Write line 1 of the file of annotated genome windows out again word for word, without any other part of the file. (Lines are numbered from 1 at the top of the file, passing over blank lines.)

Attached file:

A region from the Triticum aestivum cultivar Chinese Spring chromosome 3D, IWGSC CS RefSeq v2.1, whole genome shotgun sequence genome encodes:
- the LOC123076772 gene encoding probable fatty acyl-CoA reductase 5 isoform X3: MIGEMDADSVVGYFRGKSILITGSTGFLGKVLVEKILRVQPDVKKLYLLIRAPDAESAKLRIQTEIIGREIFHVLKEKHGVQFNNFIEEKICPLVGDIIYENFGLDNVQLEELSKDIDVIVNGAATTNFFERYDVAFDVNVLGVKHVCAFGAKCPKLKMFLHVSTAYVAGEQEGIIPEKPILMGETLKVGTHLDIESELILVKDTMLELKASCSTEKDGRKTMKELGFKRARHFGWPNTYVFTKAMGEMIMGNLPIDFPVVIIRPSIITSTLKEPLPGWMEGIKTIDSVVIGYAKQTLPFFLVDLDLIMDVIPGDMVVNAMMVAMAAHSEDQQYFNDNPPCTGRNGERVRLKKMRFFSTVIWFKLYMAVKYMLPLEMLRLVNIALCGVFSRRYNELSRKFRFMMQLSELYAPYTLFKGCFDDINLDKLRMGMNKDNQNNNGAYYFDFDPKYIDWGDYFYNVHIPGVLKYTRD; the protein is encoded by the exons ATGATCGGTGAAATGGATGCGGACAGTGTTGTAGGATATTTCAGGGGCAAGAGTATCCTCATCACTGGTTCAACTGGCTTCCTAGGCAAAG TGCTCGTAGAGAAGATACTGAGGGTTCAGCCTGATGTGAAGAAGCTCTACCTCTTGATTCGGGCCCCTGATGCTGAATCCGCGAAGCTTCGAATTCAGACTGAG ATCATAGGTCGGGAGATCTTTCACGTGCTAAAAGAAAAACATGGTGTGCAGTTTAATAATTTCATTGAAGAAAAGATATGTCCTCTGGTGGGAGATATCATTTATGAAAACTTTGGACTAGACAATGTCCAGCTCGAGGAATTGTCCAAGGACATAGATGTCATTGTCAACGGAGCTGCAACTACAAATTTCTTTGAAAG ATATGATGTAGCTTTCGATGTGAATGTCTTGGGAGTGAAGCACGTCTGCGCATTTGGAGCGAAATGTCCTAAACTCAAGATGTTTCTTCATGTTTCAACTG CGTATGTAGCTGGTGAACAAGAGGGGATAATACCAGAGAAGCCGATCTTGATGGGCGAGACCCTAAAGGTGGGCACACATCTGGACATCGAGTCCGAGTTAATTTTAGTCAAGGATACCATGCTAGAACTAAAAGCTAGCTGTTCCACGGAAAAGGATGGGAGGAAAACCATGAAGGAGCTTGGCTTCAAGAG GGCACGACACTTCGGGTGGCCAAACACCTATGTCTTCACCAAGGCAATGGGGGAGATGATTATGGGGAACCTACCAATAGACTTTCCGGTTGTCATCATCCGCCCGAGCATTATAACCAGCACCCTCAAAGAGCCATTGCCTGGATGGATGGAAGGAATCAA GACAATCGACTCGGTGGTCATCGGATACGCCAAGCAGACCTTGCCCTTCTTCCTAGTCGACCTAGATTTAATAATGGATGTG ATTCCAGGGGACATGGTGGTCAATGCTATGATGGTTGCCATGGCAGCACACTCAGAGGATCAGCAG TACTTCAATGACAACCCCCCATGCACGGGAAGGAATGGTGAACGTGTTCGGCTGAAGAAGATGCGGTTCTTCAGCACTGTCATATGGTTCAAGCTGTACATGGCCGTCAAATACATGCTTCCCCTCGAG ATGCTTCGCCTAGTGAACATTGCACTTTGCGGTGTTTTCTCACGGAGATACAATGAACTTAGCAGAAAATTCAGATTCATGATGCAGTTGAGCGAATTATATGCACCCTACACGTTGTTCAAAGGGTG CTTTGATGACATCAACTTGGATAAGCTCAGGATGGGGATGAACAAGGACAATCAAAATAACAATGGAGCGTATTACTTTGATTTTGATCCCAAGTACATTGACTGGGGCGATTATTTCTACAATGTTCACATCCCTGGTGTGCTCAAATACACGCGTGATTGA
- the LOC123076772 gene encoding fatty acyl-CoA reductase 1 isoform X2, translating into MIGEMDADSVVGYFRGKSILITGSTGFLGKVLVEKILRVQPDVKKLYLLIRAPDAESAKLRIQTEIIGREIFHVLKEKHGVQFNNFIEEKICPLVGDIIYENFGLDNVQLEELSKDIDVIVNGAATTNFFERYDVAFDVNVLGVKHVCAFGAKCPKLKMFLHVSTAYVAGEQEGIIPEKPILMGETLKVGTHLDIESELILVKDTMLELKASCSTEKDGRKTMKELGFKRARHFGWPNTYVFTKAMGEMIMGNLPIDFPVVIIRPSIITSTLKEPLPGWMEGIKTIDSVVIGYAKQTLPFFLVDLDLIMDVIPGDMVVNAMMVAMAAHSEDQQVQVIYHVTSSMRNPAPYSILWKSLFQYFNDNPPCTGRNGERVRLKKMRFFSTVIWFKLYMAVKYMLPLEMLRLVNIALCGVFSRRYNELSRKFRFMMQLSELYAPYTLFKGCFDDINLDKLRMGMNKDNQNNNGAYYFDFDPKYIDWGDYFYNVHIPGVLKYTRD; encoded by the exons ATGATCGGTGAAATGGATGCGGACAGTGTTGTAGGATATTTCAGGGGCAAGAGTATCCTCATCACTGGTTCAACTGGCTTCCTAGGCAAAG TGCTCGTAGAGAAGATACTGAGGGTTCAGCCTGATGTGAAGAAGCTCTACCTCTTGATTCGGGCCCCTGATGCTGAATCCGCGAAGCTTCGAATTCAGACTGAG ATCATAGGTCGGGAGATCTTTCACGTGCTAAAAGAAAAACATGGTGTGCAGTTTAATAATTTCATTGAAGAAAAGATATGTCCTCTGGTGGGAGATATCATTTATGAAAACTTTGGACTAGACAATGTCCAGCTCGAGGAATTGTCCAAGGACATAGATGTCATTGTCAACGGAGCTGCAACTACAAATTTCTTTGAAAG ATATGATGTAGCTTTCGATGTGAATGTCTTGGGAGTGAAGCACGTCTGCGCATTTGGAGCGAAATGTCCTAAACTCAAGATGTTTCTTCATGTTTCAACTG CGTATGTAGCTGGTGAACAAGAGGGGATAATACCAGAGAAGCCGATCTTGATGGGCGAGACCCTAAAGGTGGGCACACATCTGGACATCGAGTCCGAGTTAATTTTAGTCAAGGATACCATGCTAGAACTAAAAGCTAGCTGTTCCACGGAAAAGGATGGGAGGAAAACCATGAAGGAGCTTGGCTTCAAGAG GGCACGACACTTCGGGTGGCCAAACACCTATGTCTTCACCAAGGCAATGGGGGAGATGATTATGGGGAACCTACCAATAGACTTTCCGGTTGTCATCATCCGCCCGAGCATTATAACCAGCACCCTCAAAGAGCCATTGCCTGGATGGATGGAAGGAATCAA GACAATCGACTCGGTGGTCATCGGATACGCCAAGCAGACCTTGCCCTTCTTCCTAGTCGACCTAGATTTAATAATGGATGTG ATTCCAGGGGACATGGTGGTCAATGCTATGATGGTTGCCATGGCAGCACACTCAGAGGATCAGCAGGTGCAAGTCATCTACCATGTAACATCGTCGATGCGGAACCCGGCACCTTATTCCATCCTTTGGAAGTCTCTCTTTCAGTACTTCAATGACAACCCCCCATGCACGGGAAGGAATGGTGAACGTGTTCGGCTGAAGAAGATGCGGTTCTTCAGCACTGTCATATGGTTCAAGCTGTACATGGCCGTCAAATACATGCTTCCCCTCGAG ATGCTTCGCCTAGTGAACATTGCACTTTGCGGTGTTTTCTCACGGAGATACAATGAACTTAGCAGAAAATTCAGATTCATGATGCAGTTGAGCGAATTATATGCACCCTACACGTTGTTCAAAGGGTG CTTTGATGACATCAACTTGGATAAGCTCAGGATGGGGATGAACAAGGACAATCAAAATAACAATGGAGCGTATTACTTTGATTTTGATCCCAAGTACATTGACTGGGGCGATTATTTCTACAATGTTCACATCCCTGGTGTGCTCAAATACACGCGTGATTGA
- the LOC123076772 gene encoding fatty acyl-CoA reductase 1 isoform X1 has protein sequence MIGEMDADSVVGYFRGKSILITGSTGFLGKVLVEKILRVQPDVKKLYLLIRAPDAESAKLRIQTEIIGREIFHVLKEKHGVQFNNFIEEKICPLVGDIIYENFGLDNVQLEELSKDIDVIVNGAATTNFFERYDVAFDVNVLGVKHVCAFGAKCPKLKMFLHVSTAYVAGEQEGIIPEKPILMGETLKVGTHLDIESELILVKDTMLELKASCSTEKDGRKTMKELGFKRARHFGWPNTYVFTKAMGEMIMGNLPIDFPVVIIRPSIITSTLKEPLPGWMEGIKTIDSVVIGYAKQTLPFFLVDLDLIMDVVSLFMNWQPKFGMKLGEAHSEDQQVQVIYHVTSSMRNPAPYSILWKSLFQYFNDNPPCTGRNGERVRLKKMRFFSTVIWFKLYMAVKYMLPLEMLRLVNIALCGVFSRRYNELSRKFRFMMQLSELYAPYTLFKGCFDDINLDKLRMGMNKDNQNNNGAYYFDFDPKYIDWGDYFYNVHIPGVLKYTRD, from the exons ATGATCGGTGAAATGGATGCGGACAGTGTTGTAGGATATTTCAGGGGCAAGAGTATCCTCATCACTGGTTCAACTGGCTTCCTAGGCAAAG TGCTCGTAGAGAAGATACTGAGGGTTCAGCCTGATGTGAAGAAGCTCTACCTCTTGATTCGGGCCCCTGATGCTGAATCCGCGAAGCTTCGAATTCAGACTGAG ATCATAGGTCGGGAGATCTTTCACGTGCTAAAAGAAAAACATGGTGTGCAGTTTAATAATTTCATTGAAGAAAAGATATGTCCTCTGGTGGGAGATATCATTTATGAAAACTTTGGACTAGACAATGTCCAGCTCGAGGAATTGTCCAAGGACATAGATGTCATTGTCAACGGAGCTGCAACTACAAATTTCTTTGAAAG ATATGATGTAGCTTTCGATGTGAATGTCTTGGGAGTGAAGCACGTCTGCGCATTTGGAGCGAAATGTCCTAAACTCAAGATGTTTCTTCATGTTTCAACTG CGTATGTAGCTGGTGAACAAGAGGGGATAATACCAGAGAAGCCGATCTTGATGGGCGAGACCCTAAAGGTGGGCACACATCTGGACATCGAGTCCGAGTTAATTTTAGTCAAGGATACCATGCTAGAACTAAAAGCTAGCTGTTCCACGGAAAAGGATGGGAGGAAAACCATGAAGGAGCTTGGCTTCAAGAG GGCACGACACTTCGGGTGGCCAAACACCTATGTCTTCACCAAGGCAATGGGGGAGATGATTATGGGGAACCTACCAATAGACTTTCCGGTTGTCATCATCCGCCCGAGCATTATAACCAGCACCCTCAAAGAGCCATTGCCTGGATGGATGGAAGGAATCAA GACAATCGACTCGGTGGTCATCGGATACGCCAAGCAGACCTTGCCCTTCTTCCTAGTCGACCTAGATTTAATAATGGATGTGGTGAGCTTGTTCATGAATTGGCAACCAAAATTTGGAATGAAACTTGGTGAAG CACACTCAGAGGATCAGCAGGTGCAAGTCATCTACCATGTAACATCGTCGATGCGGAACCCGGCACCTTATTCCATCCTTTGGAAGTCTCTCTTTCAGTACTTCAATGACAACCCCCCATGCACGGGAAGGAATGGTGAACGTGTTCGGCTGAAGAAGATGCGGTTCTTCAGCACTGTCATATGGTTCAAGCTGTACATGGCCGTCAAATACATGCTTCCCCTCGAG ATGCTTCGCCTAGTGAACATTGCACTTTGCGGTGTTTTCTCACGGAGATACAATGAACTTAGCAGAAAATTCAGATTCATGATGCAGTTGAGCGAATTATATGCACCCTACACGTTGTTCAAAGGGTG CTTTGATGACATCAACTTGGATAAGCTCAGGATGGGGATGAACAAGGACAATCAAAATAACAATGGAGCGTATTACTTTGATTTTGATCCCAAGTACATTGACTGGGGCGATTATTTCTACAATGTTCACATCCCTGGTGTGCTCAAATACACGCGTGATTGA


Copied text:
A region from the Triticum aestivum cultivar Chinese Spring chromosome 3D, IWGSC CS RefSeq v2.1, whole genome shotgun sequence genome encodes: